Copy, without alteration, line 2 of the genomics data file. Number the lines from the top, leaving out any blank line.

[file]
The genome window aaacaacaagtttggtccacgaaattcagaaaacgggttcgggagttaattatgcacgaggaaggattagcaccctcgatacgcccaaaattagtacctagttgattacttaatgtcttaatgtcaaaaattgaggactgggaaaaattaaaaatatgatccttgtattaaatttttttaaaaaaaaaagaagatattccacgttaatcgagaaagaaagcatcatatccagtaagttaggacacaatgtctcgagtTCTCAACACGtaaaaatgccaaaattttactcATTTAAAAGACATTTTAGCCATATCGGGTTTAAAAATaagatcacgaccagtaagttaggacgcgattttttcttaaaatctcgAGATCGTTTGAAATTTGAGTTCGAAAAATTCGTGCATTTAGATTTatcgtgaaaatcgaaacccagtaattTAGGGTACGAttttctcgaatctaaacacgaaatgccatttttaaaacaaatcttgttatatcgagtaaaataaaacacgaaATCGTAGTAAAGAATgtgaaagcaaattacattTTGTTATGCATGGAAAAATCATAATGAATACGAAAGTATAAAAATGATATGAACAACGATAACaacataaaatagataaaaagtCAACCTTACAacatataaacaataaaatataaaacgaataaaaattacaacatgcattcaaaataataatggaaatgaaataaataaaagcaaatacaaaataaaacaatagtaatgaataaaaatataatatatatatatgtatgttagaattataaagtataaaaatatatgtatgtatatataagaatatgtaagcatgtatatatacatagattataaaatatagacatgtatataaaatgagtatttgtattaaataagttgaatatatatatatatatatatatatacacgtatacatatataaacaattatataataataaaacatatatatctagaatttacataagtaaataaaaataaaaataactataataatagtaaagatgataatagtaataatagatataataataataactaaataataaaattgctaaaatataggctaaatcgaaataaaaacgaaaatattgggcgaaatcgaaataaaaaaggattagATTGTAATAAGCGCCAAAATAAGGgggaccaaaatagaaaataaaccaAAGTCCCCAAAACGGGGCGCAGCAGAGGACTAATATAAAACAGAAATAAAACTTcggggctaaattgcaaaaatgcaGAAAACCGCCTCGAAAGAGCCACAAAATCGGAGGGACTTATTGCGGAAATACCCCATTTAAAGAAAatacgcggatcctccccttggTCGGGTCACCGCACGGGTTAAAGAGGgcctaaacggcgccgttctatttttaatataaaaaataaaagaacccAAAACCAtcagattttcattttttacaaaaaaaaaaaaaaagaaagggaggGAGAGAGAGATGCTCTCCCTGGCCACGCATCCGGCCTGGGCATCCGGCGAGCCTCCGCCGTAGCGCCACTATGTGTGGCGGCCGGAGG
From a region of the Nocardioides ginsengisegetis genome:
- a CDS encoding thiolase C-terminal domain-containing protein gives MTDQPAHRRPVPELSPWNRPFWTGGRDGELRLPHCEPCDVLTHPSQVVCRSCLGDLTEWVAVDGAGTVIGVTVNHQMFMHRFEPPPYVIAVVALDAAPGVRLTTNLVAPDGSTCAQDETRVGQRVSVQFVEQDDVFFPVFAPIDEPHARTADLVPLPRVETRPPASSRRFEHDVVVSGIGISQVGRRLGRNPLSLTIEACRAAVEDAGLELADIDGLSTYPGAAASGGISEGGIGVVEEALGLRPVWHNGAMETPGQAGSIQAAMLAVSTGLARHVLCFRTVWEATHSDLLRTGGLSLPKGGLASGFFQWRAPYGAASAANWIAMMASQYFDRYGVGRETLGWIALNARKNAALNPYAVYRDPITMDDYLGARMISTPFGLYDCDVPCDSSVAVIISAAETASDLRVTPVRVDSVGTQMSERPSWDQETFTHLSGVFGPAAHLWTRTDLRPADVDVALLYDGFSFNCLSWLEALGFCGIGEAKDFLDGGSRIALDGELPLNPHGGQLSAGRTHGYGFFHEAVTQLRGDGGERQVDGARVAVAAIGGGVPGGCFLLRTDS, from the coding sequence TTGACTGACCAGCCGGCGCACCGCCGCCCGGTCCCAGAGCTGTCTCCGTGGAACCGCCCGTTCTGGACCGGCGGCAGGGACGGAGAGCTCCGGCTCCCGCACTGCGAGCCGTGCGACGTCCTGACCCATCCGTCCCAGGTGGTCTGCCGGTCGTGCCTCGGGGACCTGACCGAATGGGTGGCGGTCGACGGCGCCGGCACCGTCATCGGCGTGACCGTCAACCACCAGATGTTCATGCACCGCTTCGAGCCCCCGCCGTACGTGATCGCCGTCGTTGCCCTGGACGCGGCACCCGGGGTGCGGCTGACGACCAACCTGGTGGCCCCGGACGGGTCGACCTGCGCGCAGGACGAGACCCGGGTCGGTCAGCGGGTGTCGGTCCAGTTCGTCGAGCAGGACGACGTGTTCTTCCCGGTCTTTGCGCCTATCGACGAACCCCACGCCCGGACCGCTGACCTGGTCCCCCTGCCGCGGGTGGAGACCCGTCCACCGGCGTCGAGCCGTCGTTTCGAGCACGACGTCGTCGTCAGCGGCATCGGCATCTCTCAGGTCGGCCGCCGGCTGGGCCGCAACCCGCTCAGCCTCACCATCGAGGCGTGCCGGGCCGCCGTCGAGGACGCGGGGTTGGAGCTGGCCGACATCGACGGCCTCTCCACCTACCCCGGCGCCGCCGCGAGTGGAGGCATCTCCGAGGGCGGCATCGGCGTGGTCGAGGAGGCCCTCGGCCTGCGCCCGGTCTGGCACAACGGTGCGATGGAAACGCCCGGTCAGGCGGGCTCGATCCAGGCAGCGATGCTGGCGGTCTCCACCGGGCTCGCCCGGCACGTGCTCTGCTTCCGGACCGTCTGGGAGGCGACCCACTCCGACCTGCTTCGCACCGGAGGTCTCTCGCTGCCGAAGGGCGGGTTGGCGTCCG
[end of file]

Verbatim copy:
From a region of the Nocardioides ginsengisegetis genome: